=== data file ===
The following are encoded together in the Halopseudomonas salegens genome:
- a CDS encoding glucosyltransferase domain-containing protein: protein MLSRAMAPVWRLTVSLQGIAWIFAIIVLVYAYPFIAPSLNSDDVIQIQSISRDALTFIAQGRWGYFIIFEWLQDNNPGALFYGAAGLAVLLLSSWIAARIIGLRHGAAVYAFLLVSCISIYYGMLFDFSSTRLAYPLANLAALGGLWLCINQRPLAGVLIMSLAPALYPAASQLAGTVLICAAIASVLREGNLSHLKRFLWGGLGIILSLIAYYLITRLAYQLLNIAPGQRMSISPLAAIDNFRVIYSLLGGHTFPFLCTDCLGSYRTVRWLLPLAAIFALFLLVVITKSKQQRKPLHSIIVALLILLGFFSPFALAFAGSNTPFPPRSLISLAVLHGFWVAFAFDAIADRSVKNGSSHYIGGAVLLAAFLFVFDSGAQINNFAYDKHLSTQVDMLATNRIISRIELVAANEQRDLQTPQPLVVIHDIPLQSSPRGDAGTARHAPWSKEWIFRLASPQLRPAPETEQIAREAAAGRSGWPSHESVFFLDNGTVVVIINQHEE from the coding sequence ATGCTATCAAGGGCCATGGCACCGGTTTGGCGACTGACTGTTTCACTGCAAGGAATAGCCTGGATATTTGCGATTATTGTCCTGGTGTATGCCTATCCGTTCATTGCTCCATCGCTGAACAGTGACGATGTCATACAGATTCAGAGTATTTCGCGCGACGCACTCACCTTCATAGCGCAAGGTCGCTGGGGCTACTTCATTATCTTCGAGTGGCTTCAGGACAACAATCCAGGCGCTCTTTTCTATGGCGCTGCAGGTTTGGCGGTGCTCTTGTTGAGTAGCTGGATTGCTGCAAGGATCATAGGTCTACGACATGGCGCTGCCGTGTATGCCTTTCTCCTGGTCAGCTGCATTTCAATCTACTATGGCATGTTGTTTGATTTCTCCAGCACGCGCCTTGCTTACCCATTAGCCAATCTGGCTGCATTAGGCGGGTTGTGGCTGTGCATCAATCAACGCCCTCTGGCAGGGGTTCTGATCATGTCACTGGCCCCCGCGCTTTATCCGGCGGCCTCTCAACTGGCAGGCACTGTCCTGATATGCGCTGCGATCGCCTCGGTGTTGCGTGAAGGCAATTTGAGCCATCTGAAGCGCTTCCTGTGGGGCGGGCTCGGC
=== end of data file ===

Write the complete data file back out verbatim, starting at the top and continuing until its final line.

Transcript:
The following are encoded together in the Halopseudomonas salegens genome:
- a CDS encoding glucosyltransferase domain-containing protein: protein MLSRAMAPVWRLTVSLQGIAWIFAIIVLVYAYPFIAPSLNSDDVIQIQSISRDALTFIAQGRWGYFIIFEWLQDNNPGALFYGAAGLAVLLLSSWIAARIIGLRHGAAVYAFLLVSCISIYYGMLFDFSSTRLAYPLANLAALGGLWLCINQRPLAGVLIMSLAPALYPAASQLAGTVLICAAIASVLREGNLSHLKRFLWGGLGIILSLIAYYLITRLAYQLLNIAPGQRMSISPLAAIDNFRVIYSLLGGHTFPFLCTDCLGSYRTVRWLLPLAAIFALFLLVVITKSKQQRKPLHSIIVALLILLGFFSPFALAFAGSNTPFPPRSLISLAVLHGFWVAFAFDAIADRSVKNGSSHYIGGAVLLAAFLFVFDSGAQINNFAYDKHLSTQVDMLATNRIISRIELVAANEQRDLQTPQPLVVIHDIPLQSSPRGDAGTARHAPWSKEWIFRLASPQLRPAPETEQIAREAAAGRSGWPSHESVFFLDNGTVVVIINQHEE from the coding sequence ATGCTATCAAGGGCCATGGCACCGGTTTGGCGACTGACTGTTTCACTGCAAGGAATAGCCTGGATATTTGCGATTATTGTCCTGGTGTATGCCTATCCGTTCATTGCTCCATCGCTGAACAGTGACGATGTCATACAGATTCAGAGTATTTCGCGCGACGCACTCACCTTCATAGCGCAAGGTCGCTGGGGCTACTTCATTATCTTCGAGTGGCTTCAGGACAACAATCCAGGCGCTCTTTTCTATGGCGCTGCAGGTTTGGCGGTGCTCTTGTTGAGTAGCTGGATTGCTGCAAGGATCATAGGTCTACGACATGGCGCTGCCGTGTATGCCTTTCTCCTGGTCAGCTGCATTTCAATCTACTATGGCATGTTGTTTGATTTCTCCAGCACGCGCCTTGCTTACCCATTAGCCAATCTGGCTGCATTAGGCGGGTTGTGGCTGTGCATCAATCAACGCCCTCTGGCAGGGGTTCTGATCATGTCACTGGCCCCCGCGCTTTATCCGGCGGCCTCTCAACTGGCAGGCACTGTCCTGATATGCGCTGCGATCGCCTCGGTGTTGCGTGAAGGCAATTTGAGCCATCTGAAGCGCTTCCTGTGGGGCGGGCTCGGC